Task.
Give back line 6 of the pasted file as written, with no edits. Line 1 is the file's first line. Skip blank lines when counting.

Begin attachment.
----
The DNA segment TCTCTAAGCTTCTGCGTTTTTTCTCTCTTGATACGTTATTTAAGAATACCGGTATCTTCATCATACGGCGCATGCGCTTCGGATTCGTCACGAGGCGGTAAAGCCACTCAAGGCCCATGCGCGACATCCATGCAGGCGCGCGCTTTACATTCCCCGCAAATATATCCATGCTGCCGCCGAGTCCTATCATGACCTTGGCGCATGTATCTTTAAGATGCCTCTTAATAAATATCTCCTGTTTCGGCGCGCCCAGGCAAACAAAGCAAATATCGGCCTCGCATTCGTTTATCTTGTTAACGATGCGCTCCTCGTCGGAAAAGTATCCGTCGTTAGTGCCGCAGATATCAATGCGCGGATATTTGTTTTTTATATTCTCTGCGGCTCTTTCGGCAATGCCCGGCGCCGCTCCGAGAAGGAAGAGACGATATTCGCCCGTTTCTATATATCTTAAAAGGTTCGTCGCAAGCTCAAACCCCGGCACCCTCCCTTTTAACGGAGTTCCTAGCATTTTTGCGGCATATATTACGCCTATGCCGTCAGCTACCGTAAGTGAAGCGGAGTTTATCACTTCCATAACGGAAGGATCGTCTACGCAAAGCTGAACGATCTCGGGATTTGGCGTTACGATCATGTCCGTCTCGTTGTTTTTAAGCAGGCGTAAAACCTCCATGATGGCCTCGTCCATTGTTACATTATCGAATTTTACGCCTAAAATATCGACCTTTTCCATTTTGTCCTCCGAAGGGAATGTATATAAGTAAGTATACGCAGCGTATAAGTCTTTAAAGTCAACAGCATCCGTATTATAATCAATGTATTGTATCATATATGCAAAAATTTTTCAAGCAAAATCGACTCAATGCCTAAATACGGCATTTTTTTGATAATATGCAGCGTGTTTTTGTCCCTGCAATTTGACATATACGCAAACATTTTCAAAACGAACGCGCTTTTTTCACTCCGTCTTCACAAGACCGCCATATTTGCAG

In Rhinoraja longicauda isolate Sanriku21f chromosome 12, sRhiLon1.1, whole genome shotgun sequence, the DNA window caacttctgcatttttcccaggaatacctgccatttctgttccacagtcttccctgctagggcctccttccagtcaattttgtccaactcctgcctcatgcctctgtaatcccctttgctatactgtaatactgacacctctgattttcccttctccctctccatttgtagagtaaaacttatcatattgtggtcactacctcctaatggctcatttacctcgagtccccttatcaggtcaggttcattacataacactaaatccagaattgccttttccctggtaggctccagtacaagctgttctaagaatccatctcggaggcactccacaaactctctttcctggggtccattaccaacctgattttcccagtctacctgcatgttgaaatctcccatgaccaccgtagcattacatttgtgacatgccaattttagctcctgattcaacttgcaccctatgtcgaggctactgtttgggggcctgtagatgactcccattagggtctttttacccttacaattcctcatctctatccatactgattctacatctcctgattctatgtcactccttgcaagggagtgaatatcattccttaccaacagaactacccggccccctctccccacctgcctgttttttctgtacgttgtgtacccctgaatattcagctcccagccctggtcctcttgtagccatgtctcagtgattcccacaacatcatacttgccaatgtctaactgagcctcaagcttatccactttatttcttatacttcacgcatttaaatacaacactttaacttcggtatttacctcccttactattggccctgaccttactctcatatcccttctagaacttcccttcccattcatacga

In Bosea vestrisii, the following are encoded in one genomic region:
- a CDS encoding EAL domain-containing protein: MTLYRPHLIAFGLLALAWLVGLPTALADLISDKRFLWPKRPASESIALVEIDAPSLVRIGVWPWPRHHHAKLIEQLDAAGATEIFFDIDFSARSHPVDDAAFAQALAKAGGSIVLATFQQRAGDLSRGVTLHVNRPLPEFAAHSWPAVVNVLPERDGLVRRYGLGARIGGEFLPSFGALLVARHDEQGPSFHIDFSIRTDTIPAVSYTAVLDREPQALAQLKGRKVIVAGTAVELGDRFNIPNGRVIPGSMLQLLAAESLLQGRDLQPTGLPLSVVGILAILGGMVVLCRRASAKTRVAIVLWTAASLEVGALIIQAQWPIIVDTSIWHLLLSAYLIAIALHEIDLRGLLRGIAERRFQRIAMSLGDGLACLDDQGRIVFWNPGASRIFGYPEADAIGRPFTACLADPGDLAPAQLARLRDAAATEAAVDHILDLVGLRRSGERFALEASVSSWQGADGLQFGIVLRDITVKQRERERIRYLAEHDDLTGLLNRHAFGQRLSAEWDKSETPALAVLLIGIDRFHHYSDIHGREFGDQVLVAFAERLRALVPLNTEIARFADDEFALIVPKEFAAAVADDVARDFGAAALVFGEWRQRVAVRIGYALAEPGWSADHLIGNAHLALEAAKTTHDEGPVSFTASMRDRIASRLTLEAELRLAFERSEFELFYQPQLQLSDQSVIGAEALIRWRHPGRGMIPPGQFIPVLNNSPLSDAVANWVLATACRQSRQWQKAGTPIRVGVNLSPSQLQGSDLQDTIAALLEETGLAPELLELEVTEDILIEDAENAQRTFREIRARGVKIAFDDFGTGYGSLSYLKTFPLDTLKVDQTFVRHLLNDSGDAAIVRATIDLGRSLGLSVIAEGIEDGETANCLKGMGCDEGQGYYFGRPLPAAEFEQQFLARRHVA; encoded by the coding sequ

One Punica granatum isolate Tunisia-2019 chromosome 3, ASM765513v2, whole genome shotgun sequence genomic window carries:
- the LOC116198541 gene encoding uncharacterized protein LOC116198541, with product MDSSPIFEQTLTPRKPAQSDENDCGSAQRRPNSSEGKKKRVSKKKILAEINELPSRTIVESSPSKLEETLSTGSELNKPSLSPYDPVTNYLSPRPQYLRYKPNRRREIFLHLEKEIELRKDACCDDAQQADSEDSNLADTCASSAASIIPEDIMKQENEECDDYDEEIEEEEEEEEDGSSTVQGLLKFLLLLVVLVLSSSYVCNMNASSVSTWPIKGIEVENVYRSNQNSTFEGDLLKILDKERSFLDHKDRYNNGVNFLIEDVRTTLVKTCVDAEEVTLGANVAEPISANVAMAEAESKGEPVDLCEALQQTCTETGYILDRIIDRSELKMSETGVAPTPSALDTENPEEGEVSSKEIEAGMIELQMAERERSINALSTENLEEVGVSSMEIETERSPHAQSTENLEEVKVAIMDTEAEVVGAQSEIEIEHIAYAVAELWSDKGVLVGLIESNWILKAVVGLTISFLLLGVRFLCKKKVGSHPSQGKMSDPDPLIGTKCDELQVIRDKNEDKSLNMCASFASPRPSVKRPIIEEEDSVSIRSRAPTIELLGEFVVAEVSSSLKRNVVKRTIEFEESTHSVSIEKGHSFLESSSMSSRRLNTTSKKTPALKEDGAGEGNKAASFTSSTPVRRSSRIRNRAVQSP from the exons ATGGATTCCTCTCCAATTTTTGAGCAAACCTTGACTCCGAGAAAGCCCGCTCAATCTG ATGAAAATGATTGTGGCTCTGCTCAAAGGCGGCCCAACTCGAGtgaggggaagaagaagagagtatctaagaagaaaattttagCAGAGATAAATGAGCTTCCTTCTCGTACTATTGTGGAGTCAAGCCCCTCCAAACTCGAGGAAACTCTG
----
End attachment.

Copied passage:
- the LOC116198541 gene encoding uncharacterized protein LOC116198541, with product MDSSPIFEQTLTPRKPAQSDENDCGSAQRRPNSSEGKKKRVSKKKILAEINELPSRTIVESSPSKLEETLSTGSELNKPSLSPYDPVTNYLSPRPQYLRYKPNRRREIFLHLEKEIELRKDACCDDAQQADSEDSNLADTCASSAASIIPEDIMKQENEECDDYDEEIEEEEEEEEDGSSTVQGLLKFLLLLVVLVLSSSYVCNMNASSVSTWPIKGIEVENVYRSNQNSTFEGDLLKILDKERSFLDHKDRYNNGVNFLIEDVRTTLVKTCVDAEEVTLGANVAEPISANVAMAEAESKGEPVDLCEALQQTCTETGYILDRIIDRSELKMSETGVAPTPSALDTENPEEGEVSSKEIEAGMIELQMAERERSINALSTENLEEVGVSSMEIETERSPHAQSTENLEEVKVAIMDTEAEVVGAQSEIEIEHIAYAVAELWSDKGVLVGLIESNWILKAVVGLTISFLLLGVRFLCKKKVGSHPSQGKMSDPDPLIGTKCDELQVIRDKNEDKSLNMCASFASPRPSVKRPIIEEEDSVSIRSRAPTIELLGEFVVAEVSSSLKRNVVKRTIEFEESTHSVSIEKGHSFLESSSMSSRRLNTTSKKTPALKEDGAGEGNKAASFTSSTPVRRSSRIRNRAVQSP from the exons ATGGATTCCTCTCCAATTTTTGAGCAAACCTTGACTCCGAGAAAGCCCGCTCAATCTG ATGAAAATGATTGTGGCTCTGCTCAAAGGCGGCCCAACTCGAGtgaggggaagaagaagagagtatctaagaagaaaattttagCAGAGATAAATGAGCTTCCTTCTCGTACTATTGTGGAGTCAAGCCCCTCCAAACTCGAGGAAACTCTG